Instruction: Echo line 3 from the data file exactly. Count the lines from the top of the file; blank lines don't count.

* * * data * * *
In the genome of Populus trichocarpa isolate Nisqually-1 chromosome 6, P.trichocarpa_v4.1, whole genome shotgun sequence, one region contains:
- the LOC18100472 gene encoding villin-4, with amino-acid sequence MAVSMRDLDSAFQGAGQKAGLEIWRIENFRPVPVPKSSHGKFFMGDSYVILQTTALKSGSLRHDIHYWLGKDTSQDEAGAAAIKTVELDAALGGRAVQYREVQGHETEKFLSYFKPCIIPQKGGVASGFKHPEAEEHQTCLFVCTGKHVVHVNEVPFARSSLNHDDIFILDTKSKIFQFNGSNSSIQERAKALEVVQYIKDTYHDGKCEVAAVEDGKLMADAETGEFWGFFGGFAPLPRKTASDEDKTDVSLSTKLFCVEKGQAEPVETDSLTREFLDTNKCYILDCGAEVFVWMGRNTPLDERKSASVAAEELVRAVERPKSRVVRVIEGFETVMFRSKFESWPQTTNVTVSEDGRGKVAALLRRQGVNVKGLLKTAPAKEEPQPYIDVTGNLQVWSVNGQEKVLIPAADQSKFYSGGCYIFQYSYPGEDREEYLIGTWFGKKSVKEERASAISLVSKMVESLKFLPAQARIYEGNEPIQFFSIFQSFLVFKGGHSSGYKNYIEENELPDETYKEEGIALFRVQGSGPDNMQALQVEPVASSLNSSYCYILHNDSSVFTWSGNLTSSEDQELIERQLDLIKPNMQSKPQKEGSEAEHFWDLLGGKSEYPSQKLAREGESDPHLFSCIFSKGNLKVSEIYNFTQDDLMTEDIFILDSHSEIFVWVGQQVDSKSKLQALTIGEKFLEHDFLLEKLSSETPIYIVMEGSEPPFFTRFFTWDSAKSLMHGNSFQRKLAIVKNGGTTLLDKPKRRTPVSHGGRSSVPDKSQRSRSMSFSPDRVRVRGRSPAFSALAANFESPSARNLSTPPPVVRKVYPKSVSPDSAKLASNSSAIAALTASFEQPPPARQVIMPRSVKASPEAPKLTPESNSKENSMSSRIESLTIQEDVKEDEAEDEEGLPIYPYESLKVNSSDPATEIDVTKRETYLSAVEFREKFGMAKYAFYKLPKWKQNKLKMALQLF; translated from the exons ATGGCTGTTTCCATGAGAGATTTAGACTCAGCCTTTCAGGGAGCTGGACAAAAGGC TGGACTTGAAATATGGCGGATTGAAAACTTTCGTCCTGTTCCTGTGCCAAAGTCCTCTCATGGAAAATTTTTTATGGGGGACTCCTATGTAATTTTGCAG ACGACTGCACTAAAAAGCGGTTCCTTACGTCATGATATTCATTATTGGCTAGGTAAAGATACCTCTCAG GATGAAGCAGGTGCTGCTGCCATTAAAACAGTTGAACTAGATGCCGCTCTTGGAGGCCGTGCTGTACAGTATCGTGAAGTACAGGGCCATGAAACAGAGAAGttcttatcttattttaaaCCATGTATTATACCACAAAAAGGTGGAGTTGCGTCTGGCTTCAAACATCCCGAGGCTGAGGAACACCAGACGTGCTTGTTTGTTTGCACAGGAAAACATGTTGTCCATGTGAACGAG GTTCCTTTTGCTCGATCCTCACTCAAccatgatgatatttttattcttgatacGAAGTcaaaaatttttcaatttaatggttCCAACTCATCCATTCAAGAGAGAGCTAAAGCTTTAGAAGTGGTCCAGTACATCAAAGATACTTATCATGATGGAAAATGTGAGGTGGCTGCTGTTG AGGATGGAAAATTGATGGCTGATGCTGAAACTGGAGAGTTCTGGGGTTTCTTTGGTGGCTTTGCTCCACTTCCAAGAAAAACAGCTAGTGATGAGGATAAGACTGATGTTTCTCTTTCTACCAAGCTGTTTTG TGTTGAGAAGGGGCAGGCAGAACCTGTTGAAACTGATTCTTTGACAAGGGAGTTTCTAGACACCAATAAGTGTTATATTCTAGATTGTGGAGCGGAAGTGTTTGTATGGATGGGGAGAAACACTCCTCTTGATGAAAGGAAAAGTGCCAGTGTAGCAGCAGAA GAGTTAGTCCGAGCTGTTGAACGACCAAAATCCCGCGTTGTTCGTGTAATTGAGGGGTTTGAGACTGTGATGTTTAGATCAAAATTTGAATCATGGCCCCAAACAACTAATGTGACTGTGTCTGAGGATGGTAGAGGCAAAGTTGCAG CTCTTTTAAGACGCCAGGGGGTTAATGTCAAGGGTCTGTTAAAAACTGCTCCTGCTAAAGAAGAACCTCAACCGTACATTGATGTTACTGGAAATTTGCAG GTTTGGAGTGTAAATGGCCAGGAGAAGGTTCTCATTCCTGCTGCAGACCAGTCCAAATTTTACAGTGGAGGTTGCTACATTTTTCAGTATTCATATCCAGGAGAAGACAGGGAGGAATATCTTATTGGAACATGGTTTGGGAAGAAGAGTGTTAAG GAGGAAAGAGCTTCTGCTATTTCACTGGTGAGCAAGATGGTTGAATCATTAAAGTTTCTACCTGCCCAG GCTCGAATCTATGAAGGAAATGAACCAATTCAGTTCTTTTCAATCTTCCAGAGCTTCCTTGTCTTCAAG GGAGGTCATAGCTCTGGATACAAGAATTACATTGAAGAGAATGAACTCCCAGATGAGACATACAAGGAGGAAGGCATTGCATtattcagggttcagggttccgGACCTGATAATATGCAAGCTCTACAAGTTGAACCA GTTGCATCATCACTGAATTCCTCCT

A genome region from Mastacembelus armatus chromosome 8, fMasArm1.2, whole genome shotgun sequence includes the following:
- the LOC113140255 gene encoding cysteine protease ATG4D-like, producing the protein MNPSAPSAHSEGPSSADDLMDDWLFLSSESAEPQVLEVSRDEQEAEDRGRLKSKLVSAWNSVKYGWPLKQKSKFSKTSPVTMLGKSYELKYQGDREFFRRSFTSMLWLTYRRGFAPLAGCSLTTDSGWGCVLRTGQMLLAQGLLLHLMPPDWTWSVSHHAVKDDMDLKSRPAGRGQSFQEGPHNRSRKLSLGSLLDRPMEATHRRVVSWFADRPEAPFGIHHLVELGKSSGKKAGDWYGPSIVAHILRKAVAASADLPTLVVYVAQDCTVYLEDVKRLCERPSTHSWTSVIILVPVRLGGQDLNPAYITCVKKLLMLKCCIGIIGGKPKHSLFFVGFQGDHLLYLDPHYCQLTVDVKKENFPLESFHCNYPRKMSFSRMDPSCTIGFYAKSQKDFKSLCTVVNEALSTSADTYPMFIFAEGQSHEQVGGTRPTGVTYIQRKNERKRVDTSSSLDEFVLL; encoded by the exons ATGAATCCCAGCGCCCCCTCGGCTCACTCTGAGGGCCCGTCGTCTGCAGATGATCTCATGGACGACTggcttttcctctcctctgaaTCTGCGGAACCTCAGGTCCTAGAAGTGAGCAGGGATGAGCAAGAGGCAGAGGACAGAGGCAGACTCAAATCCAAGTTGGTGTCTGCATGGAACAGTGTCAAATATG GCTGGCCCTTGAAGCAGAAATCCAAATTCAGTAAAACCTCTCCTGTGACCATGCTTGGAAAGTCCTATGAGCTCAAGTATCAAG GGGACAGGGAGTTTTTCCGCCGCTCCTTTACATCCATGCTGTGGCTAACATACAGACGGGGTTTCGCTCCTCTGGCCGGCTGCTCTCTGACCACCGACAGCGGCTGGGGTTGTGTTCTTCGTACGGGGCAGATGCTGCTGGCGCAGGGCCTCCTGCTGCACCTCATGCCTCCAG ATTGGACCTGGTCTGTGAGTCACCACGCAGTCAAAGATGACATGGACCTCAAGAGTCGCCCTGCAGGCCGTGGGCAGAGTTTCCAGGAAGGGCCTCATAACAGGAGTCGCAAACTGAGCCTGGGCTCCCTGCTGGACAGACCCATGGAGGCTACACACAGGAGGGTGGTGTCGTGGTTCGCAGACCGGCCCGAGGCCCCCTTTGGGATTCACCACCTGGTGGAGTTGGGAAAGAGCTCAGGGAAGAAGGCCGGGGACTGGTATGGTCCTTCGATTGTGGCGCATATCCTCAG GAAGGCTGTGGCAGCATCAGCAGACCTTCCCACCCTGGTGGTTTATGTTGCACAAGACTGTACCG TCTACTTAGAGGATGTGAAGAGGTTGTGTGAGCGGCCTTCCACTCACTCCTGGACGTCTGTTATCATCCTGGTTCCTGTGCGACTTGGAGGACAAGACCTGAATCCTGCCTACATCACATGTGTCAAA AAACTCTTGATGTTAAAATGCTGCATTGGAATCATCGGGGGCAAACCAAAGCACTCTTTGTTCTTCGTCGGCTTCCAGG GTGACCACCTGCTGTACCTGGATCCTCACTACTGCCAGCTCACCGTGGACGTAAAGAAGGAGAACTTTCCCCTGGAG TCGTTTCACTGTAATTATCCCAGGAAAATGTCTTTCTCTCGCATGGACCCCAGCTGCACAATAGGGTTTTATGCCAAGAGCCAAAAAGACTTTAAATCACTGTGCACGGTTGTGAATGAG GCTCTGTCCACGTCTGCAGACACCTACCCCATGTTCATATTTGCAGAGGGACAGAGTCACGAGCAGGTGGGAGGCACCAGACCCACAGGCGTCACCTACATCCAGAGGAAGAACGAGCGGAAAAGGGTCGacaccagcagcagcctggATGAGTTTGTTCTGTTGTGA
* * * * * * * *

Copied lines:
A genome region from Mastacembelus armatus chromosome 8, fMasArm1.2, whole genome shotgun sequence includes the following: